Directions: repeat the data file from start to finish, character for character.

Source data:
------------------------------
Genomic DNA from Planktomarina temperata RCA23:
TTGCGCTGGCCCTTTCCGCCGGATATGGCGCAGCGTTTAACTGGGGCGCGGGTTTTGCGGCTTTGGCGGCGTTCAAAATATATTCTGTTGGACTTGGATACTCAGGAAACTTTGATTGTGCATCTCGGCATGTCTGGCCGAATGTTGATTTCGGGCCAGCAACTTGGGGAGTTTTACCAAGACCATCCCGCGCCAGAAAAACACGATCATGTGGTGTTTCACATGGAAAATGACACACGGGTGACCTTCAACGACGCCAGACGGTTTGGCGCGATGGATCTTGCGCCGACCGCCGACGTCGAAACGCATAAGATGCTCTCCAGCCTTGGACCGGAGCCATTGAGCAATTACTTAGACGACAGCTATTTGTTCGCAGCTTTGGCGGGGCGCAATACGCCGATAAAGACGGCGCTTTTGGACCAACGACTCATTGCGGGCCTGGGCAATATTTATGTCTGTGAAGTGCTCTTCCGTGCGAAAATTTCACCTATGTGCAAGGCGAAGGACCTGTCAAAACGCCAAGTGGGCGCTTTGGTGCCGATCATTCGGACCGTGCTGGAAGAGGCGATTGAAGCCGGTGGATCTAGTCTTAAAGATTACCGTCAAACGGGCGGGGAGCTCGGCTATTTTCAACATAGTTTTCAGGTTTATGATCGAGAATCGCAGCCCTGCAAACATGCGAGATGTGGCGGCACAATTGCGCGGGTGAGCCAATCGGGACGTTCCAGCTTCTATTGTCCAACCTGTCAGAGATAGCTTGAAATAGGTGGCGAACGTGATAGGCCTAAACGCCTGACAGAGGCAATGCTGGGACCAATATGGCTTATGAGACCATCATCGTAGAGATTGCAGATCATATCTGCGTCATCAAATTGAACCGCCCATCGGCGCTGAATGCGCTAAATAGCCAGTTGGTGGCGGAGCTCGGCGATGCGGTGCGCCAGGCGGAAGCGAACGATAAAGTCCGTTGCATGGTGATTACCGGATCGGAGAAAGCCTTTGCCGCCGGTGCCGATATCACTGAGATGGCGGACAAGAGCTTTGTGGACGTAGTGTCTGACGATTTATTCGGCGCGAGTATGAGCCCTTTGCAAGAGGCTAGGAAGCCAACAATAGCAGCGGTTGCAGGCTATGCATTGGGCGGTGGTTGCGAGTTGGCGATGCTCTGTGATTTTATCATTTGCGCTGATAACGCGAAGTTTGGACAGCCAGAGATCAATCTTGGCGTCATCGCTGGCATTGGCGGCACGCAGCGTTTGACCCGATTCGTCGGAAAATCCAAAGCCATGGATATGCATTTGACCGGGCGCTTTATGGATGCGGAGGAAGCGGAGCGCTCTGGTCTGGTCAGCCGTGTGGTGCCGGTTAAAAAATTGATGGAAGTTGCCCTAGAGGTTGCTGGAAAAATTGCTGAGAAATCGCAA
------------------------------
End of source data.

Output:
Genomic DNA from Planktomarina temperata RCA23:
TTGCGCTGGCCCTTTCCGCCGGATATGGCGCAGCGTTTAACTGGGGCGCGGGTTTTGCGGCTTTGGCGGCGTTCAAAATATATTCTGTTGGACTTGGATACTCAGGAAACTTTGATTGTGCATCTCGGCATGTCTGGCCGAATGTTGATTTCGGGCCAGCAACTTGGGGAGTTTTACCAAGACCATCCCGCGCCAGAAAAACACGATCATGTGGTGTTTCACATGGAAAATGACACACGGGTGACCTTCAACGACGCCAGACGGTTTGGCGCGATGGATCTTGCGCCGACCGCCGACGTCGAAACGCATAAGATGCTCTCCAGCCTTGGACCGGAGCCATTGAGCAATTACTTAGACGACAGCTATTTGTTCGCAGCTTTGGCGGGGCGCAATACGCCGATAAAGACGGCGCTTTTGGACCAACGACTCATTGCGGGCCTGGGCAATATTTATGTCTGTGAAGTGCTCTTCCGTGCGAAAATTTCACCTATGTGCAAGGCGAAGGACCTGTCAAAACGCCAAGTGGGCGCTTTGGTGCCGATCATTCGGACCGTGCTGGAAGAGGCGATTGAAGCCGGTGGATCTAGTCTTAAAGATTACCGTCAAACGGGCGGGGAGCTCGGCTATTTTCAACATAGTTTTCAGGTTTATGATCGAGAATCGCAGCCCTGCAAACATGCGAGATGTGGCGGCACAATTGCGCGGGTGAGCCAATCGGGACGTTCCAGCTTCTATTGTCCAACCTGTCAGAGATAGCTTGAAATAGGTGGCGAACGTGATAGGCCTAAACGCCTGACAGAGGCAATGCTGGGACCAATATGGCTTATGAGACCATCATCGTAGAGATTGCAGATCATATCTGCGTCATCAAATTGAACCGCCCATCGGCGCTGAATGCGCTAAATAGCCAGTTGGTGGCGGAGCTCGGCGATGCGGTGCGCCAGGCGGAAGCGAACGATAAAGTCCGTTGCATGGTGATTACCGGATCGGAGAAAGCCTTTGCCGCCGGTGCCGATATCACTGAGATGGCGGACAAGAGCTTTGTGGACGTAGTGTCTGACGATTTATTCGGCGCGAGTATGAGCCCTTTGCAAGAGGCTAGGAAGCCAACAATAGCAGCGGTTGCAGGCTATGCATTGGGCGGTGGTTGCGAGTTGGCGATGCTCTGTGATTTTATCATTTGCGCTGATAACGCGAAGTTTGGACAGCCAGAGATCAATCTTGGCGTCATCGCTGGCATTGGCGGCACGCAGCGTTTGACCCGATTCGTCGGAAAATCCAAAGCCATGGATATGCATTTGACCGGGCGCTTTATGGATGCGGAGGAAGCGGAGCGCTCTGGTCTGGTCAGCCGTGTGGTGCCGGTTAAAAAATTGATGGAAGTTGCCCTAGAGGTTGCTGGAAAAATTGCTGAGAAATCGCAA